The US-Mexico border near Nogales, Arizona, 1899 versus 2007. A clear process of fortification of the border can be seen.
“Nogales AZ-Mexico border in 1899” provided by the Arizona Historical Society. Licensed under Public Domain) and “Mexican-American border at Nogales” by Sgt. 1st Class Gordon Hyde. Licensed under Public Domain in the United States)”
Conclusion: A perpetuated cycle
In essence, the cause of migration to the US today is a historical-structural one: the cycle of exploitation and racism created the persisting migration. In this process, exploitation has prompted migration. However, racism within the United States causes migration to be forcefully turned back into further exploitation, where people are detained or deported. Analyzing the Bracero program and comparing it with today not only shows the deeper historical roots of these factors, but also the intensification and systematization of the process, designed to perpetuate this cycle of migration. Therefore, unless this cycle can be broken, migration to the US will undoubtedly perpetuate.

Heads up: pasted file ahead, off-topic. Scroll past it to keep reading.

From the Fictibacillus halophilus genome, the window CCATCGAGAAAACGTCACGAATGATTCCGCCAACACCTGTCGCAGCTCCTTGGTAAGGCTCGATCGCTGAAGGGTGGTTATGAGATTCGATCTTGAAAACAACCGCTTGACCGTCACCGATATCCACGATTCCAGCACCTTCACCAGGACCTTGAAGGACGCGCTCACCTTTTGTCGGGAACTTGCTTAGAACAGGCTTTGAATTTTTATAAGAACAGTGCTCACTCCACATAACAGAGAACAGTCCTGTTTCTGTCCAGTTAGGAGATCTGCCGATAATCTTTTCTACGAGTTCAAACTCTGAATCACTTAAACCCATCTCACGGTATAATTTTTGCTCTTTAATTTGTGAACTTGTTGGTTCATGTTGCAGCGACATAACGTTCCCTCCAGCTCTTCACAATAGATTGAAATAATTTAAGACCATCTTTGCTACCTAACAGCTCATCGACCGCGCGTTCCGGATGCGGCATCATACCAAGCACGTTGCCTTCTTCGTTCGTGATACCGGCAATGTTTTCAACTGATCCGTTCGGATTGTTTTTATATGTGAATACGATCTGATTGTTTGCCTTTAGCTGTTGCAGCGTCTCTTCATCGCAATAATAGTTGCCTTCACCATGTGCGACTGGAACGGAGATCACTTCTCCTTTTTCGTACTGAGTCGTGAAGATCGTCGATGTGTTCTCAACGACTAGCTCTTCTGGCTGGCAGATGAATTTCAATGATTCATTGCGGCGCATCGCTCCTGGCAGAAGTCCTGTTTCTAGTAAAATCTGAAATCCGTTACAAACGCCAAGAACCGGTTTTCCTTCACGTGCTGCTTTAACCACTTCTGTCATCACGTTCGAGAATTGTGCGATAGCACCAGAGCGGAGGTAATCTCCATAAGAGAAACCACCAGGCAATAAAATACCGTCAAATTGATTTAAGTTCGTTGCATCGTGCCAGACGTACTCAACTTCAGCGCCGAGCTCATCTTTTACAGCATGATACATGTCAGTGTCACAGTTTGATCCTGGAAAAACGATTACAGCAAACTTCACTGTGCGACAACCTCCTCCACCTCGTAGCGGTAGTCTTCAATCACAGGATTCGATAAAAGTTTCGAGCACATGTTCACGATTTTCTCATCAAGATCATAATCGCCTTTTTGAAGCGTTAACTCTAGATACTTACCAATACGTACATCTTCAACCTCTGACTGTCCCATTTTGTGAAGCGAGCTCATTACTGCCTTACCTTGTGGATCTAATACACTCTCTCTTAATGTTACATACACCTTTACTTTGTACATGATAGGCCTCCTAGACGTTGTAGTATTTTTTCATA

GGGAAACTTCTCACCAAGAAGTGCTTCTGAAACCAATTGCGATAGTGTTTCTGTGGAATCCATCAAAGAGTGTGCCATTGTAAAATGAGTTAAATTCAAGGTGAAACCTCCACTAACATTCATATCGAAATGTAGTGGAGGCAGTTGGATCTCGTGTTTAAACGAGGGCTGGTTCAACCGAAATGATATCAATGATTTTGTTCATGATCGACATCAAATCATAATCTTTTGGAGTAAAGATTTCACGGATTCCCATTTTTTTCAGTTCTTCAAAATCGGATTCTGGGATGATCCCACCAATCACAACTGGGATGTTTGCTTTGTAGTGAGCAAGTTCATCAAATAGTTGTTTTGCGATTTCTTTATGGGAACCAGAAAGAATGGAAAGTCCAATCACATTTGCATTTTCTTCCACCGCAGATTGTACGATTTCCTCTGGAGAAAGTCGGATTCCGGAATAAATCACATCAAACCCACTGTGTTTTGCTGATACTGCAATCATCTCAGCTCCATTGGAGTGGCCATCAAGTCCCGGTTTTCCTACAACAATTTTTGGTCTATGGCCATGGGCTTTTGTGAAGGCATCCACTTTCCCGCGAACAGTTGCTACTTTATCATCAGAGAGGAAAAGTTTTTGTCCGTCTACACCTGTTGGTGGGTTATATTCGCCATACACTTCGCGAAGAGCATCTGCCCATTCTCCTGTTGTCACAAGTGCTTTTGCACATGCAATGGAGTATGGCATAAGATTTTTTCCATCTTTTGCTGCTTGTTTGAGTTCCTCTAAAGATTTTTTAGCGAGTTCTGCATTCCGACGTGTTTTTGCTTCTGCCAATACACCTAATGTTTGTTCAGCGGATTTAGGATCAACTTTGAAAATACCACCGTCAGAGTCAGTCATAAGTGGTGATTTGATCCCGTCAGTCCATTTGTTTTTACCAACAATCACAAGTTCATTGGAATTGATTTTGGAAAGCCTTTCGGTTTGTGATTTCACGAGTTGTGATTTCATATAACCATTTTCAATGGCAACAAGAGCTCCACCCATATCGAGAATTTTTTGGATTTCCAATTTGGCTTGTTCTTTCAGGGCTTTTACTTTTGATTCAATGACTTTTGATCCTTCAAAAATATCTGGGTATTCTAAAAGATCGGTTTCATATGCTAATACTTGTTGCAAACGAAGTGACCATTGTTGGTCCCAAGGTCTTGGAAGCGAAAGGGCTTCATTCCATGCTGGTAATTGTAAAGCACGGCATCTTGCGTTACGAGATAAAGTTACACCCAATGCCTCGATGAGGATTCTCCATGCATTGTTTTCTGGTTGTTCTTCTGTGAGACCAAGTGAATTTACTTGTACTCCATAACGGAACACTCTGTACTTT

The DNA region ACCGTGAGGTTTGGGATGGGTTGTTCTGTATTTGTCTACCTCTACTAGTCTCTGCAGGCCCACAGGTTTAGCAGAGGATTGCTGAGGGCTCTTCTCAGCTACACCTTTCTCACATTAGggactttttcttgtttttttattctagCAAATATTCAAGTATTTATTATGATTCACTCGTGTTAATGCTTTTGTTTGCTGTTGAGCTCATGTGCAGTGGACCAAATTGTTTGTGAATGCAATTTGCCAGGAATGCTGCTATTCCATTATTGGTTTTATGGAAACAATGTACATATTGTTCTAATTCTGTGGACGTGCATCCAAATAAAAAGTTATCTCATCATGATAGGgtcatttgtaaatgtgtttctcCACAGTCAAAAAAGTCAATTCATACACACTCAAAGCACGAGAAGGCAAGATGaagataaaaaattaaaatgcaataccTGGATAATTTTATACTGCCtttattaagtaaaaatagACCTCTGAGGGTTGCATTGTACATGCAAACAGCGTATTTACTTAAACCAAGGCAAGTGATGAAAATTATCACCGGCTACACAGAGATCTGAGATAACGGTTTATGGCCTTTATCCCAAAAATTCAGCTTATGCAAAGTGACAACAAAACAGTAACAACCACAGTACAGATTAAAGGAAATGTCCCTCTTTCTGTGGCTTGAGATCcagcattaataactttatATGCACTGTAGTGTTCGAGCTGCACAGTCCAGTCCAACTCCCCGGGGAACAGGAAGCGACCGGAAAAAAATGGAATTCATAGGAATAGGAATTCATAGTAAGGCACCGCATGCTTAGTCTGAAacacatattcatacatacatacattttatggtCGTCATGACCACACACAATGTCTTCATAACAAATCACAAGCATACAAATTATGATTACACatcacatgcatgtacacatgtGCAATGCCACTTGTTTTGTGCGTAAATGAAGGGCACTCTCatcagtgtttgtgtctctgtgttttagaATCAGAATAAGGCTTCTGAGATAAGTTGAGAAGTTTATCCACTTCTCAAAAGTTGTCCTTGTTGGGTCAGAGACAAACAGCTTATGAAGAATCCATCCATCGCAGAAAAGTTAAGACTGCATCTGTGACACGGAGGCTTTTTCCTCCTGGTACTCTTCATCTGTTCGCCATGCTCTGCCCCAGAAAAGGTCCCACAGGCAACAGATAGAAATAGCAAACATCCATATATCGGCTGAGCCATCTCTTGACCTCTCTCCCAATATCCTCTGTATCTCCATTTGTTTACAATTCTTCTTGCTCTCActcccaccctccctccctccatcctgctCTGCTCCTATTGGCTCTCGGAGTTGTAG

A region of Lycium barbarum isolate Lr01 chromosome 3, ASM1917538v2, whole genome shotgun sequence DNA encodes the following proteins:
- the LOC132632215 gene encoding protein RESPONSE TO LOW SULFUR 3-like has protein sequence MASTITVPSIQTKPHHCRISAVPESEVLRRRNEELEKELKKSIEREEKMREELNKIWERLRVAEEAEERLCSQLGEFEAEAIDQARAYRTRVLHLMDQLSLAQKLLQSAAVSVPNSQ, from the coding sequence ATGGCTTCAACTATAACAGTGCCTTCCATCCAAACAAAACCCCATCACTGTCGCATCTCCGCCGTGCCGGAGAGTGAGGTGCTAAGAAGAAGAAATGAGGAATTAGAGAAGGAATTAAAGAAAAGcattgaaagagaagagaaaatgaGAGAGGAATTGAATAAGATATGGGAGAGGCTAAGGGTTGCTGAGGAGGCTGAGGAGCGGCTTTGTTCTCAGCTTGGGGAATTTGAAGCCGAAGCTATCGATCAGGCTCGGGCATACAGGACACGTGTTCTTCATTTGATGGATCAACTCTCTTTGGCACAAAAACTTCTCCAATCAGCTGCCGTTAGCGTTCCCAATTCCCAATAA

Walia, Harsha. 2014. Undoing Border Imperialism. New York: AK Press. 23
 Ibid., 23
 Ngai, Mae M. 2004. Impossible Subjects : Illegal Aliens and the Making of Modern America. Princeton ;: Princeton University Press. 137
 Ibid., 136
 Ibid., 144
 Ibid., 127
 Ibid., 147-149
 Getzels, Peter, Eduardo López, Wendy Thompson-Marquez, Rigoberta Menchú, Jesse Jackson, Anthony D. Romero, Junot Díaz, et al. 2017. Harvest of Empire. Tampa, Florida: Onyx Media Group. 1:22:12
 Walia, Harsha. 2014. Undoing Border Imperialism. 23
 García, María Cristina. 2017. The Refugee Challenge in Post-Cold War America. New York, NY: Oxford University Press.187-188
 Ibid., 158